The good news for employers is that technologists are eager to learn and develop their skills — for their own benefit as well as the benefit of their organization. According to the State of Upskilling Report, 91% of respondents want to improve their tech skills to fulfill personal goals, while 86% of respondents want their tech skills to align with their organization’s overall strategy. Not only are workers eager to seize upskilling opportunities, but they are demanding that their organizations support them in these efforts. 75% of technologists surveyed agreed that their organization’s willingness to dedicate resources to developing their tech skills affects their plans to stay with the organization.

Rather than looking at the stats associated with potential attrition rates as a foreboding omen, organizations should see this research as an opportunity to invest in their employees’ tech skills, thereby creating stronger, more agile tech teams. Investing in tech upskilling and reskilling can mitigate the risk of cybersecurity breaches, productivity inefficiencies and overburdened teams. Realizing the benefits of a skilled tech workforce begins with programmatic and cultural commitments to upskilling.

Leveling Up Your Skills Development Programs

With such a strong connection between upskilling and employee retention, it’s time to solve arguably the most important piece of this equation: How can you successfully upskill your workforce at scale?

There are a host of myths that come to mind when embarking on an organizational upskilling journey. For example, you may believe that upskilling your tech teams will take too many resources and too much time. Indeed, 47% of respondents in the State of Upskilling report agreed that being too busy was a key barrier to upskilling, while 33% believed that budget constraints and cost were hindering their upskilling initiatives. In reality, it is often more expensive not to upskill your employees than it is to invest in upskilling.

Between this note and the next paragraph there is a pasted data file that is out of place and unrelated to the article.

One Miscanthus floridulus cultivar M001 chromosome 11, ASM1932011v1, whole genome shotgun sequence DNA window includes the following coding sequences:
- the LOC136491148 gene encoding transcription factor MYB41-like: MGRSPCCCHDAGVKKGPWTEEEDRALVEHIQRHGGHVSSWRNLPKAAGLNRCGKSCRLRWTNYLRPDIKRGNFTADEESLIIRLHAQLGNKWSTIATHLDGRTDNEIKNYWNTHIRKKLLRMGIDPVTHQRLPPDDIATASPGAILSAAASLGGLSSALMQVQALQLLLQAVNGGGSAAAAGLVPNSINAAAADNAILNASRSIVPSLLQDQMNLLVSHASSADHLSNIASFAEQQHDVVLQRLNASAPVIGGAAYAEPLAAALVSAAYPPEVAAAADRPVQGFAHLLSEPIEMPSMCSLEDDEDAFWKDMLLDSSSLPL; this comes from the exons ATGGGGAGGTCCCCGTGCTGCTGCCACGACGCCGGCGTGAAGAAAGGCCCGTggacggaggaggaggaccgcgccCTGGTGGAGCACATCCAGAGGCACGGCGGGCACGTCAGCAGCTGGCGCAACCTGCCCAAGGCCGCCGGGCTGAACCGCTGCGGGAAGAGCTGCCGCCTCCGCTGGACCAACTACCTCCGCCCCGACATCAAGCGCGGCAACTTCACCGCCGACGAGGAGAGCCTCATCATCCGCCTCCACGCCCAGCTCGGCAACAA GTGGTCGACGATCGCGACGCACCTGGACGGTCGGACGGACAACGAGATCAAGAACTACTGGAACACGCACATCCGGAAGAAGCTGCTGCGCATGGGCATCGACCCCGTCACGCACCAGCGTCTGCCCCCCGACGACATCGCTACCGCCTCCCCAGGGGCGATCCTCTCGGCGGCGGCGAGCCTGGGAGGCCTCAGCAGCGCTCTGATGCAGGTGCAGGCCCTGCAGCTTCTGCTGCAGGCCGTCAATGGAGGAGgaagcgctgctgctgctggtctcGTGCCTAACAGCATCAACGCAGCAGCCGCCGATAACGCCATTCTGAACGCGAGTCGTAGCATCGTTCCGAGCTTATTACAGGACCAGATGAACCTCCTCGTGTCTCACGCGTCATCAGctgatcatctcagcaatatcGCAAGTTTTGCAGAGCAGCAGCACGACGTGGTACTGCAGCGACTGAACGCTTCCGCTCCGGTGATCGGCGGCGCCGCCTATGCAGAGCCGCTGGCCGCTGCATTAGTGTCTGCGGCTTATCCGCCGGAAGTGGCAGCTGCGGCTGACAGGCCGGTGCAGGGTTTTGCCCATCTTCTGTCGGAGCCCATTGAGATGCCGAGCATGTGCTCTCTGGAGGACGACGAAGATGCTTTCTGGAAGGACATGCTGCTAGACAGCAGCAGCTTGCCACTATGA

Creating a strong culture of learning that helps foster employees’ desire for upskilling opportunities takes time. Many organizations will see this as time well spent in the long run. Technologists don’t just need continuing education courses. They need flexible, tailored training that allows them to learn in the modalities that resonate with them most. Beginning an upskilling program can be as simple as investing in a training platform, identifying executive sponsorship for upskilling initiatives and enabling direct managers with the tools they need to help their employees carve out time for upskilling. Whatever level of commitment an organization is willing to give to upskilling will pay dividends, both by helping to retain valuable talent and by creating a workforce that keeps pace with the constantly evolving technology landscape. Organizations must dive into their upskilling journeys now or watch as their employees seek out other places to grow their skills.